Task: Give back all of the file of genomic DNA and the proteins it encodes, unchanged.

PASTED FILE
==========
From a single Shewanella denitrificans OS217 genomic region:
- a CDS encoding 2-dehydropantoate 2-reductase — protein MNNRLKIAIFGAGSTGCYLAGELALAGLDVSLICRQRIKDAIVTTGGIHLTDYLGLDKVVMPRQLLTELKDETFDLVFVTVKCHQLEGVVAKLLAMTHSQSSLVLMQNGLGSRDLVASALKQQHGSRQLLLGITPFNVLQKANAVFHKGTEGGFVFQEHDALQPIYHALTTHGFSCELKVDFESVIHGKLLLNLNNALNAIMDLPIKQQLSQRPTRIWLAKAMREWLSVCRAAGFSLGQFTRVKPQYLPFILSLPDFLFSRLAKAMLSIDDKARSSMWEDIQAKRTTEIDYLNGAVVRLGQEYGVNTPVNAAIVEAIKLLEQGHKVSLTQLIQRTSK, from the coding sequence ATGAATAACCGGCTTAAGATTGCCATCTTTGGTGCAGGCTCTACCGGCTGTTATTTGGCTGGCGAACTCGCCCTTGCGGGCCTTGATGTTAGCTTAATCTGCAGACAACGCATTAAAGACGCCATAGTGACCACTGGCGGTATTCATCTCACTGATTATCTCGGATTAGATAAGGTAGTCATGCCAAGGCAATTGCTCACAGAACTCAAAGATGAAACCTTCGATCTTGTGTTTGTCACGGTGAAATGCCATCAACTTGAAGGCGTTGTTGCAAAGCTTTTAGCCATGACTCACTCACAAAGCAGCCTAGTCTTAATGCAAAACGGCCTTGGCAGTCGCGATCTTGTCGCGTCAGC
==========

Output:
From a single Shewanella denitrificans OS217 genomic region:
- a CDS encoding 2-dehydropantoate 2-reductase — protein MNNRLKIAIFGAGSTGCYLAGELALAGLDVSLICRQRIKDAIVTTGGIHLTDYLGLDKVVMPRQLLTELKDETFDLVFVTVKCHQLEGVVAKLLAMTHSQSSLVLMQNGLGSRDLVASALKQQHGSRQLLLGITPFNVLQKANAVFHKGTEGGFVFQEHDALQPIYHALTTHGFSCELKVDFESVIHGKLLLNLNNALNAIMDLPIKQQLSQRPTRIWLAKAMREWLSVCRAAGFSLGQFTRVKPQYLPFILSLPDFLFSRLAKAMLSIDDKARSSMWEDIQAKRTTEIDYLNGAVVRLGQEYGVNTPVNAAIVEAIKLLEQGHKVSLTQLIQRTSK, from the coding sequence ATGAATAACCGGCTTAAGATTGCCATCTTTGGTGCAGGCTCTACCGGCTGTTATTTGGCTGGCGAACTCGCCCTTGCGGGCCTTGATGTTAGCTTAATCTGCAGACAACGCATTAAAGACGCCATAGTGACCACTGGCGGTATTCATCTCACTGATTATCTCGGATTAGATAAGGTAGTCATGCCAAGGCAATTGCTCACAGAACTCAAAGATGAAACCTTCGATCTTGTGTTTGTCACGGTGAAATGCCATCAACTTGAAGGCGTTGTTGCAAAGCTTTTAGCCATGACTCACTCACAAAGCAGCCTAGTCTTAATGCAAAACGGCCTTGGCAGTCGCGATCTTGTCGCGTCAGC